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Dec 21, 2009 10:37 PM

Cake recipe--do you think I could double this?

Here's the link:

It's the featured "Drunken Cake" recipe about a third of the way down the page on the right.

Made the cake tonight, it's an easy recipe, I liked the flavor of the batter (haven't tasted the final product yet), and it absorbed the rum syrup really well. But it's lilliputian, and I need something bigger.

Also, can someone tell me what type of cake it is? Thanks a lot.

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  1. It's a genoise or spongecake in English; often the egg/sugar mixture of a genoise is beaten over gentle heat in a double boiler to ribbon stage (it pours off the whisk in a thick ribbon) to really get some volume from the eggs. Genoise doesn't usually have any leavening other than the air in the beaten eggs; I see your recipe does, it makes the cake more of a sponge than a genoise. Also, genoise are usually "lean" cakes, (they can be a bit dry) with only fat from the egg yolks, but butter is often added for moisture. Genoise are brushed with a flavored syrup or liquor, to add flavor and moisture, as well. Normally cake flour is used to make a tender crumb and not weigh down the egg foam, and the flour is folded in thirds, then the butter is folded into a cup of batter, then into the remaining batter to maintain the volume from the whipped eggs.

    Now, this is probably much more than you wanted to know but sometimes when I get started...

    What you have is a simplified genoise, more of a sponge cake, with the leavening, in the sense that it's easier to make than a classic genoise but you get the same nice results. Sponge cakes are a little more forgiving.

    Yes, you can double it. I don't know how you do it, but I portion out batter into separate pans with a ladle so I get a pretty accurate amount in each. You should bake the batter very soon after making it; it will deflate. If you don't have another springform you can use greased and floured cake pans. You can use this recipe for swiss roll (jelly roll,) ladyfingers or even madeleines, it's the same type of cake batter.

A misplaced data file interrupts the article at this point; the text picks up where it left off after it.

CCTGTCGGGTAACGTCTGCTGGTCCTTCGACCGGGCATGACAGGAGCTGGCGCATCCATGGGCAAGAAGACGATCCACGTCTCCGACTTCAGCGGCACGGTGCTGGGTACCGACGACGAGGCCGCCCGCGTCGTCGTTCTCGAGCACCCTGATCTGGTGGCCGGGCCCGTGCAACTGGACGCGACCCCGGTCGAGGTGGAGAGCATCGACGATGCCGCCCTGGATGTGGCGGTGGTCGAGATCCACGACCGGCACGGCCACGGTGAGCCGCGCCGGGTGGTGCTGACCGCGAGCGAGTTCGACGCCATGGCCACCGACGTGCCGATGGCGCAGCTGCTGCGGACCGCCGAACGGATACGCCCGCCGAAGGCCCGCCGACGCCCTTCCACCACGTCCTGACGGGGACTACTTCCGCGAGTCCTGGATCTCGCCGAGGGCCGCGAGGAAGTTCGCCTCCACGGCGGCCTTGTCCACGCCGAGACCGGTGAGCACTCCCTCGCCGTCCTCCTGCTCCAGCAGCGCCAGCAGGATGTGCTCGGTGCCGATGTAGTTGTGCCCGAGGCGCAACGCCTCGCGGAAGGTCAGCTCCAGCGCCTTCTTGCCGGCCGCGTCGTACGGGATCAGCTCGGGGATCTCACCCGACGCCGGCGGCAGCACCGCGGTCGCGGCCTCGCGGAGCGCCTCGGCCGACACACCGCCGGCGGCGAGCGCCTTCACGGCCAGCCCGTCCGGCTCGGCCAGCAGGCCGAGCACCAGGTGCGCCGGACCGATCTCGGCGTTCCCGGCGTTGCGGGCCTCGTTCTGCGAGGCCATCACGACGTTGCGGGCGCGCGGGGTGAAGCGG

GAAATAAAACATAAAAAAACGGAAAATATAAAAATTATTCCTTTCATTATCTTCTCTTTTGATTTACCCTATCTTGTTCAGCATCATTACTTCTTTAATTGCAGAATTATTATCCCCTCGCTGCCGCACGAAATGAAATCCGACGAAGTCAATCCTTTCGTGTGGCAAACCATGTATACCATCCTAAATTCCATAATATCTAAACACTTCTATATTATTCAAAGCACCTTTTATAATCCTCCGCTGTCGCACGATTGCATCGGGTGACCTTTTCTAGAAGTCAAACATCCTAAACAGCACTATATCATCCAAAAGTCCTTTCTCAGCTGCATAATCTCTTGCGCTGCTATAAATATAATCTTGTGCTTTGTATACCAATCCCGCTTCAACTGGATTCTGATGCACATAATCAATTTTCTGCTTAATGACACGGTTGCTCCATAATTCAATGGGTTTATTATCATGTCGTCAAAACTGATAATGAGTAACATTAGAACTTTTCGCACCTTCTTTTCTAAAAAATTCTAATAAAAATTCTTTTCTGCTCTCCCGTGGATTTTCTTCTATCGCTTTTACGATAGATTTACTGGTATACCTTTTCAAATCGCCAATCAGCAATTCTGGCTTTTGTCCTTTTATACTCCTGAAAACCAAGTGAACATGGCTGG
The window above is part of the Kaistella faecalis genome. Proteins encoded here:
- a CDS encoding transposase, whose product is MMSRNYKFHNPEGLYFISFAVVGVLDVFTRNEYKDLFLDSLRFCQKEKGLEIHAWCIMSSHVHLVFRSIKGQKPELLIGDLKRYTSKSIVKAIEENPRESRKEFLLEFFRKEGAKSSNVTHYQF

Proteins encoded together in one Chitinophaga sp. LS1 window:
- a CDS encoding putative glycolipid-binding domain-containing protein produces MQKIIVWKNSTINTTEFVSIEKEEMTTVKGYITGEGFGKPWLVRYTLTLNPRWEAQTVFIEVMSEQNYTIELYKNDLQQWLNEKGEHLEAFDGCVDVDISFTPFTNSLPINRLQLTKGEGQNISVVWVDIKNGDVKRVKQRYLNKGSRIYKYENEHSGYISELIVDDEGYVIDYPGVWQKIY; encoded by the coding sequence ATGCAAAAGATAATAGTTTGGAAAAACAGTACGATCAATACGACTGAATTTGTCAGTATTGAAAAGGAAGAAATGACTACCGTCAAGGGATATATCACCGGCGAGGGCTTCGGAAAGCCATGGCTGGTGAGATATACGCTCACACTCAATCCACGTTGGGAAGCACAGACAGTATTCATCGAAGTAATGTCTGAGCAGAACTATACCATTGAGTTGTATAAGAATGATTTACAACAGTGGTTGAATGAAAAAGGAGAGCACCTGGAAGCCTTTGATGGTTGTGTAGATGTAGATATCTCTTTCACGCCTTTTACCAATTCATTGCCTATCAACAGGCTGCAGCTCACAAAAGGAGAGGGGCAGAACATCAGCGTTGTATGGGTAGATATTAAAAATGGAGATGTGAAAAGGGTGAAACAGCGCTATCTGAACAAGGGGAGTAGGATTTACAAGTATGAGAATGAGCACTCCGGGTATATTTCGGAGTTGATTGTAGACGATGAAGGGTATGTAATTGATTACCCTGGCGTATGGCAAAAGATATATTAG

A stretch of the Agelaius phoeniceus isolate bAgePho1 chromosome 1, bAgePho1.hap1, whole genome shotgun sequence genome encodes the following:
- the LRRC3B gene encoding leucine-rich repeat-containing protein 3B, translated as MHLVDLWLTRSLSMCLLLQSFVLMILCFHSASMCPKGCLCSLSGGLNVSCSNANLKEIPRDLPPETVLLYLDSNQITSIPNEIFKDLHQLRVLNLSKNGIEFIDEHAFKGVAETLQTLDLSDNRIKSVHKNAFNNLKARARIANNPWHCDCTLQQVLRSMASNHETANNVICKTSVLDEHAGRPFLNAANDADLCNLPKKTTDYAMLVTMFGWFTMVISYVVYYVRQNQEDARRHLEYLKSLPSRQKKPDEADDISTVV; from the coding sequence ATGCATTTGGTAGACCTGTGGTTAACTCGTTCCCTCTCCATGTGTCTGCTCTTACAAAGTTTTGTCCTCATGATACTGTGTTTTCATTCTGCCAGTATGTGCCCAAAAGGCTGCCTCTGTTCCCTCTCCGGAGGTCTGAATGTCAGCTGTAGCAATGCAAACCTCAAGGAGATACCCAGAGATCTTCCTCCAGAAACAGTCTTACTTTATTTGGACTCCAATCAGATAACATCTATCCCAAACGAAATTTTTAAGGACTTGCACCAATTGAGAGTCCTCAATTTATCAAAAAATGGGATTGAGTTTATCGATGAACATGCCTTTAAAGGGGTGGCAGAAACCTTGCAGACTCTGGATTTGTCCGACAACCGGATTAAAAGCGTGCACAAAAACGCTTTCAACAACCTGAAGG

Ok, I'll stop now.

    Enjoy! Happy Holidays to you and yours!

    2 Replies
    1. re: bushwickgirl

      No need to apologize or to stop, bushwick. I really appreciate the information.

      I also was thinking it was a type of genoise or sponge, when I saw the batter and then saw the finished cake. The texture and weight felt like one of those, and that's how the batter looked at various points. However, I have made genoises before, either as layer cakes or for rolled cakes, and just as you said, the recipes I've used have required the use of the double-boiler and, obviously, this does not. Then sponge cake occurred to me, because it has so little flour, but the sponge cakes I remember making called for a little bit more flour and definitely more eggs. I knew it wasn't your garden variety, "everyday" simple yellow batter, but the conflicting signals confused me.

      Of course, I won't know until we actually taste it, but it seems, looking at it and handling it (from the weight and texture, that is) like a lovely, airier cake when you want that effect, but want to put something together quickly and easily. I'm hoping it will be well received, because it will be a convenient, no-fuss recipe to have in my "repertoire".

      I'm actually making this in a Kugelhopf mold, and another thing that pleasantly surprised me was how nicely it behaved in the mold. The baked product shows the detail of the mold well, it browned to a perfect golden, and it came out of the mold intact with absolutely no fuss at all. All in all, the ideal cake to make, except that it was just too small and only came halfway up the mold. I can still use it, though, at some time during the holidays (have it wrapped up tightly soaking in the rum now) when we want something sweet with our coffee; it's just not large enough for Christmas dinner. I'm very happy to know that I can double it and will make a bigger one now.

      So, really, bushwick, thank you very much and don't ever feel like you need to apologize to me for providing "too much" information. There's always something new I can learn about cooking and especially about cakes. I'm not exactly inexperienced in having made different types of cakes; however, I am really am much more of a cook than a baker and have a lot still to understand about pastry in general. TY! :-)

      1. re: Normandie

        Oh, you're welcome and I'm very glad it came out so well. I think the use of the Kugelhopf mold must make for a very attractive cake. It is quite a no fuss recipe and it's always good to have a few of those for go-tos.
        Let us know how it tastes; I may add it to my cake file as well.;-)